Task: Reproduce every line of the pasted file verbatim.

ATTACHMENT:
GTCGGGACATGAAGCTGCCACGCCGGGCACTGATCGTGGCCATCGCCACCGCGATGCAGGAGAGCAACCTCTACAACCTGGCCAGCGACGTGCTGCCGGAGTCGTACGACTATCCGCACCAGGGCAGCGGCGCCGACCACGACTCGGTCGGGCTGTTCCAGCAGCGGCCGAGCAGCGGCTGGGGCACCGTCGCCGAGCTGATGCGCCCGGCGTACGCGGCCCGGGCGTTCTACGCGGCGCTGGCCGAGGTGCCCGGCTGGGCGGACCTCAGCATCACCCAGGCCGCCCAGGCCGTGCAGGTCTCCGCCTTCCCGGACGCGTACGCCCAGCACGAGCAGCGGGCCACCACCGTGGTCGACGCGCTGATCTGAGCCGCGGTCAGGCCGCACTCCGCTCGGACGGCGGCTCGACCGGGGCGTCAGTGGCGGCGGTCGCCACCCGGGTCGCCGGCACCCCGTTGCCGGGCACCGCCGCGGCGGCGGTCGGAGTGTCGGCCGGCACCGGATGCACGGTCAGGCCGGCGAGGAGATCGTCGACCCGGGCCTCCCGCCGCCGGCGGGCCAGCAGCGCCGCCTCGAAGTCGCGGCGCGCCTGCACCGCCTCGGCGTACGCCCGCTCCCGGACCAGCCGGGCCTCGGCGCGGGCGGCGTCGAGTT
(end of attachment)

GTCGGGACATGAAGCTGCCACGCCGGGCACTGATCGTGGCCATCGCCACCGCGATGCAGGAGAGCAACCTCTACAACCTGGCCAGCGACGTGCTGCCGGAGTCGTACGACTATCCGCACCAGGGCAGCGGCGCCGACCACGACTCGGTCGGGCTGTTCCAGCAGCGGCCGAGCAGCGGCTGGGGCACCGTCGCCGAGCTGATGCGCCCGGCGTACGCGGCCCGGGCGTTCTACGCGGCGCTGGCCGAGGTGCCCGGCTGGGCGGACCTCAGCATCACCCAGGCCGCCCAGGCCGTGCAGGTCTCCGCCTTCCCGGACGCGTACGCCCAGCACGAGCAGCGGGCCACCACCGTGGTCGACGCGCTGATCTGAGCCGCGGTCAGGCCGCACTCCGCTCGGACGGCGGCTCGACCGGGGCGTCAGTGGCGGCGGTCGCCACCCGGGTCGCCGGCACCCCGTTGCCGGGCACCGCCGCGGCGGCGGTCGGAGTGTCGGCCGGCACCGGATGCACGGTCAGGCCGGCGAGGAGATCGTCGACCCGGGCCTCCCGCCGCCGGCGGGCCAGCAGCGCCGCCTCGAAGTCGCGGCGCGCCTGCACCGCCTCGGCGTACGCCCGCTCCCGGACCAGCCGGGCCTCGGCGCGGGCGGCGTCGAGTT